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Tuesday, October 30, 2012

Migration magic: Autumn passage on the Yorkshire Coast

So many things I missed about the UK when I was in France and apart from the obvious one of being closer to my nearest n dearest I'd have to rank being able to visit the East coast of England in Sept / Oct to witness the annual spectacle of bird migration that us birders call 'autumn passage'. Yes it was an awesome experience to see thousands of Common Cranes pass overhead in France but for the sheer variety of birds and a more than even chance of seeing something rare or unusual you just can't beat a misty October morning at Spurn Point or Flamborough Head, especially if the wind has been blowing in from the East.

I can remember viewing many a TV weather forecast and thinking 'oh to be on the east coast in the morning' - but of course, as sod's law often dictates, this usually happened midweek when I had to be stationed in the office in the morning instead of on a beach somewhere at first light ... but now I'm retired, hurragh .. I can be anywhere, and this year, although I wouldn't go so far as saying I've filled my boots, I've certainly been able to take advantage of my new found freedom and get out and about on 'green light birding' weather days!

Spurn Point
My first foray out to the coast was on Sept 26th and I made the long trip out to Spurn Point. This is a slightly curious place, not least because of it's geography - it's a 3 mile long narrow peninsular that juts out into the North Sea along the Holderness coastline, in some places it is very narrow (50yards) and although its land mass is constantly being added to by sandy debris that drifts sown the coast, it is also prone to erosion in severe weather, so its shape is ever changing. Its a designated nature reserve that attracts many migrant birds in Spring and Autumn and is owned by the Yorkshire Wildlife Trust. You can read more and catch up on the latest sightings here - Spurn Point Observatory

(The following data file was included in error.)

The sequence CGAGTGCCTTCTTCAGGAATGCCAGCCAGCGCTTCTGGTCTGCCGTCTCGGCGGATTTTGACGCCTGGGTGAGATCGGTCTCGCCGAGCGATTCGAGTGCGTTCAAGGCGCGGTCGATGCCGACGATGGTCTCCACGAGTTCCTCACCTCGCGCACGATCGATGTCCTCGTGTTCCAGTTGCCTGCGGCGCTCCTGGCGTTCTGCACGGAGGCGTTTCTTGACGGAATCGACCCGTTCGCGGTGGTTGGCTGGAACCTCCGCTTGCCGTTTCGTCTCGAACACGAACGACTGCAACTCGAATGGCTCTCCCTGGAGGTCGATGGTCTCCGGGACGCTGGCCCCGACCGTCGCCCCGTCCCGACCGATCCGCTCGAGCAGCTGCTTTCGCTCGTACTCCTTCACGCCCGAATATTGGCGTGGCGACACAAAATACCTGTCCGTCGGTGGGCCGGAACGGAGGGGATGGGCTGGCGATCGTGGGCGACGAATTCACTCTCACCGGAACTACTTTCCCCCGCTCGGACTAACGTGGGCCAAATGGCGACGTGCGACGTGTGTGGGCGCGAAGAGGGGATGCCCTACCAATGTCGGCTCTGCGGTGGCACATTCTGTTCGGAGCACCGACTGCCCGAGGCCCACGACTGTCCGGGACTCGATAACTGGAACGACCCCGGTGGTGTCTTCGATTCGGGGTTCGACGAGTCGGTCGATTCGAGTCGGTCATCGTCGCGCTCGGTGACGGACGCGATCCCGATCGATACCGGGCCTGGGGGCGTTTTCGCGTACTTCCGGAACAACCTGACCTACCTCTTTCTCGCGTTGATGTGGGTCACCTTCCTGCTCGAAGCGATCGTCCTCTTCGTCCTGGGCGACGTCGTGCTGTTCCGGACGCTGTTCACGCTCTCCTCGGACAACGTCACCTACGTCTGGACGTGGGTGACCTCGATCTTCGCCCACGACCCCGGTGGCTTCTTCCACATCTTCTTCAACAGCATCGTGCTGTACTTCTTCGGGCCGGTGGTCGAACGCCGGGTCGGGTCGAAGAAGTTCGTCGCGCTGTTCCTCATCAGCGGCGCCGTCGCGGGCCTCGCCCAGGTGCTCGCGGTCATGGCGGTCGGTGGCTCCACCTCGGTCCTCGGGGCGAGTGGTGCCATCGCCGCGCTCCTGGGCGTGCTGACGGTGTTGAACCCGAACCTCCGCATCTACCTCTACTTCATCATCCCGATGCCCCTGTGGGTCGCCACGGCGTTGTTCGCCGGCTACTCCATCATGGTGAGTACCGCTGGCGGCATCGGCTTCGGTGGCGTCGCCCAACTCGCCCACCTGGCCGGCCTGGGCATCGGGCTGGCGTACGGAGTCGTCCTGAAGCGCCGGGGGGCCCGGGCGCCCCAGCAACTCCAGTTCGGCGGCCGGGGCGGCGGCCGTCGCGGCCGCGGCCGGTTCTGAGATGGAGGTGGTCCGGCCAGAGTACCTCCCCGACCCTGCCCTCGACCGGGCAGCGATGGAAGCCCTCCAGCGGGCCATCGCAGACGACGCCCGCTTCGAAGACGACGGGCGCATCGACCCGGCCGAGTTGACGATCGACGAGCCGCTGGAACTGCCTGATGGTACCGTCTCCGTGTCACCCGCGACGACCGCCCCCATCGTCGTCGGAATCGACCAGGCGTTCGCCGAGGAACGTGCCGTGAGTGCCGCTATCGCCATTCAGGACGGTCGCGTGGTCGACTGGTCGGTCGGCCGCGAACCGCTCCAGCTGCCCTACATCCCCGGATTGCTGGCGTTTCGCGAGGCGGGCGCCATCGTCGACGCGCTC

On the day I was there there were plenty of common migrants about including several Redstarts, Wheaters, Stonechats, Willow Warblers and Chiff Chaffs, plus a few Whitethroats, Blackcaps, a single Yellow Wagtail and a late Sedge Warbler.

I also had a brief glimpse of a Red Breasted Flycatcher from the car as it dived back into the many gorse and buckthorn bushes so no joy with the camera on that one but I did manage a fairly decent shot of the single Red Backed Shrike (pic right) that had been present on the point for a few days.

It's always good to catch an Osprey on migration, they can turn up on almost any decent sized piece of water in Sept as they head South for their wintering grounds in West Africa. Looking for all the world like a big gull (it's quite likely that many get overlooked in this way) I nearly missed this one (pic left) hence this rather rushed and out of focus shot.

It was a bit early for winter thrushes but there were plenty of Song Thrushes about and although I didn't see any I found out later that there were some Ring Ouzels in amongst them so on reflection maybe I should have scanned a bit more diligently!

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